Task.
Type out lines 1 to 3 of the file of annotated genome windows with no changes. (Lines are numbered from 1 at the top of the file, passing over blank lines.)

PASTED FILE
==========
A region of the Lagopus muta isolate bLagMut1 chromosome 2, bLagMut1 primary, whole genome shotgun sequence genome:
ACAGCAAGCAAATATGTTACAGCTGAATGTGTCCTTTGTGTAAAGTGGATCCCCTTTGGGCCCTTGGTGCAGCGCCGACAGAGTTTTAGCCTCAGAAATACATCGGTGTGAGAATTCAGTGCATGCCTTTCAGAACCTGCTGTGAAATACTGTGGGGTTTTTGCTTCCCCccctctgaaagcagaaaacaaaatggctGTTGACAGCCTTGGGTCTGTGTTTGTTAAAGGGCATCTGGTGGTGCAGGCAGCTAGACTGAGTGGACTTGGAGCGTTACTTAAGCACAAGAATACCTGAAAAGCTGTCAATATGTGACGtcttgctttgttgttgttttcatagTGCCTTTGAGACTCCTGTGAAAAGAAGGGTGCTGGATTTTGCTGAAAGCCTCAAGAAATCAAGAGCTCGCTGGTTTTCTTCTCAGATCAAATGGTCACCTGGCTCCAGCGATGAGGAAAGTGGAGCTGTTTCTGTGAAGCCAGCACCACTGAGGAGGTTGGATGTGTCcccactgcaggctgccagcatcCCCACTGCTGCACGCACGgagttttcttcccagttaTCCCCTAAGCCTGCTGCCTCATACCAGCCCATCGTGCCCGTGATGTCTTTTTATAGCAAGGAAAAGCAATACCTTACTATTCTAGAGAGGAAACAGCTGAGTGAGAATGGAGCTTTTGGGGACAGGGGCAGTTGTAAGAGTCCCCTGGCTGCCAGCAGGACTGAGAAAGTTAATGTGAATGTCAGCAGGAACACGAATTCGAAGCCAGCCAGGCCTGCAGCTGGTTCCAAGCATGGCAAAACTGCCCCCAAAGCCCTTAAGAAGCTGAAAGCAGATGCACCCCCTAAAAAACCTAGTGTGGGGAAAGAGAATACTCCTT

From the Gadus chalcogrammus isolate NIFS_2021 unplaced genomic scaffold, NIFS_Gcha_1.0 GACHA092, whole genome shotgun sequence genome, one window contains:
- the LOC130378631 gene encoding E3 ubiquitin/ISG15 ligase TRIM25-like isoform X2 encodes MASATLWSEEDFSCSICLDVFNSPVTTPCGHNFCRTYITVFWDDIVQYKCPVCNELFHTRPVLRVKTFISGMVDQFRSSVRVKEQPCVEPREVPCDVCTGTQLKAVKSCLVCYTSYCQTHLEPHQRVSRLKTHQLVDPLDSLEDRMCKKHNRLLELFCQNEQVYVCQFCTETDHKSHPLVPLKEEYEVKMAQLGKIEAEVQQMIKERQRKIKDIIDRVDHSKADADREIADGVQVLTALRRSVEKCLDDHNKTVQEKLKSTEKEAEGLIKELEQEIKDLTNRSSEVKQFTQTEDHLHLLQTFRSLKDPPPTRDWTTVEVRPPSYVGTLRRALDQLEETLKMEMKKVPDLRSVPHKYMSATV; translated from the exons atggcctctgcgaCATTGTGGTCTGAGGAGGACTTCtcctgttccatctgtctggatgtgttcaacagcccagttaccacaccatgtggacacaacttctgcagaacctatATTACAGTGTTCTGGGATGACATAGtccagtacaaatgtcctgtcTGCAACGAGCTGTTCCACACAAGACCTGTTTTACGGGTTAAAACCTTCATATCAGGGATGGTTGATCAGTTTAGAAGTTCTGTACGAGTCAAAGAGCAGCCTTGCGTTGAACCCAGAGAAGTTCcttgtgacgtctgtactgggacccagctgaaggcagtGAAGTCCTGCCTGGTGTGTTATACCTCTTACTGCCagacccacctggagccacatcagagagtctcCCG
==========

A region of the Lagopus muta isolate bLagMut1 chromosome 2, bLagMut1 primary, whole genome shotgun sequence genome:
ACAGCAAGCAAATATGTTACAGCTGAATGTGTCCTTTGTGTAAAGTGGATCCCCTTTGGGCCCTTGGTGCAGCGCCGACAGAGTTTTAGCCTCAGAAATACATCGGTGTGAGAATTCAGTGCATGCCTTTCAGAACCTGCTGTGAAATACTGTGGGGTTTTTGCTTCCCCccctctgaaagcagaaaacaaaatggctGTTGACAGCCTTGGGTCTGTGTTTGTTAAAGGGCATCTGGTGGTGCAGGCAGCTAGACTGAGTGGACTTGGAGCGTTACTTAAGCACAAGAATACCTGAAAAGCTGTCAATATGTGACGtcttgctttgttgttgttttcatagTGCCTTTGAGACTCCTGTGAAAAGAAGGGTGCTGGATTTTGCTGAAAGCCTCAAGAAATCAAGAGCTCGCTGGTTTTCTTCTCAGATCAAATGGTCACCTGGCTCCAGCGATGAGGAAAGTGGAGCTGTTTCTGTGAAGCCAGCACCACTGAGGAGGTTGGATGTGTCcccactgcaggctgccagcatcCCCACTGCTGCACGCACGgagttttcttcccagttaTCCCCTAAGCCTGCTGCCTCATACCAGCCCATCGTGCCCGTGATGTCTTTTTATAGCAAGGAAAAGCAATACCTTACTATTCTAGAGAGGAAACAGCTGAGTGAGAATGGAGCTTTTGGGGACAGGGGCAGTTGTAAGAGTCCCCTGGCTGCCAGCAGGACTGAGAAAGTTAATGTGAATGTCAGCAGGAACACGAATTCGAAGCCAGCCAGGCCTGCAGCTGGTTCCAAGCATGGCAAAACTGCCCCCAAAGCCCTTAAGAAGCTGAAAGCAGATGCACCCCCTAAAAAACCTAGTGTGGGGAAAGAGAATACTCCTT

From the Gadus chalcogrammus isolate NIFS_2021 unplaced genomic scaffold, NIFS_Gcha_1.0 GACHA092, whole genome shotgun sequence genome, one window contains: